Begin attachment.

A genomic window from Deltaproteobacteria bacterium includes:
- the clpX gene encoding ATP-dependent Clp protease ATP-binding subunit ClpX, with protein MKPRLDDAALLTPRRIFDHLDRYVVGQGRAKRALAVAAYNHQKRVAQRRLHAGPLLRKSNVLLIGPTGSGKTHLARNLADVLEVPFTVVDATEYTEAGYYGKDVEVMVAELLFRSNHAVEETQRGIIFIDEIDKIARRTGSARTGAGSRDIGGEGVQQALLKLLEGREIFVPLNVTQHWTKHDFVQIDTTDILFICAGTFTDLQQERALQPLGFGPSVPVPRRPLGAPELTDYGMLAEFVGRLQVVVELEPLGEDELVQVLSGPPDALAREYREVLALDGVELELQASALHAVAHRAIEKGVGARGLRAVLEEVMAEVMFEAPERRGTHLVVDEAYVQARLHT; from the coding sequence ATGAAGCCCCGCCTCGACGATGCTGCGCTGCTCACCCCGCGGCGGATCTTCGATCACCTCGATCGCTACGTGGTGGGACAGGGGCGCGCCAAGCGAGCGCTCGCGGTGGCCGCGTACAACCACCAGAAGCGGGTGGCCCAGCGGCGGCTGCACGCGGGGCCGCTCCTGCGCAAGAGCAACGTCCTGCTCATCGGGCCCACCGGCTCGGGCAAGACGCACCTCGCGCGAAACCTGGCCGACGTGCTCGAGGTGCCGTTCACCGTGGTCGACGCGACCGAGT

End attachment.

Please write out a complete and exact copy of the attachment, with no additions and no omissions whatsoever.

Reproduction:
A genomic window from Deltaproteobacteria bacterium includes:
- the clpX gene encoding ATP-dependent Clp protease ATP-binding subunit ClpX, with protein MKPRLDDAALLTPRRIFDHLDRYVVGQGRAKRALAVAAYNHQKRVAQRRLHAGPLLRKSNVLLIGPTGSGKTHLARNLADVLEVPFTVVDATEYTEAGYYGKDVEVMVAELLFRSNHAVEETQRGIIFIDEIDKIARRTGSARTGAGSRDIGGEGVQQALLKLLEGREIFVPLNVTQHWTKHDFVQIDTTDILFICAGTFTDLQQERALQPLGFGPSVPVPRRPLGAPELTDYGMLAEFVGRLQVVVELEPLGEDELVQVLSGPPDALAREYREVLALDGVELELQASALHAVAHRAIEKGVGARGLRAVLEEVMAEVMFEAPERRGTHLVVDEAYVQARLHT; from the coding sequence ATGAAGCCCCGCCTCGACGATGCTGCGCTGCTCACCCCGCGGCGGATCTTCGATCACCTCGATCGCTACGTGGTGGGACAGGGGCGCGCCAAGCGAGCGCTCGCGGTGGCCGCGTACAACCACCAGAAGCGGGTGGCCCAGCGGCGGCTGCACGCGGGGCCGCTCCTGCGCAAGAGCAACGTCCTGCTCATCGGGCCCACCGGCTCGGGCAAGACGCACCTCGCGCGAAACCTGGCCGACGTGCTCGAGGTGCCGTTCACCGTGGTCGACGCGACCGAGT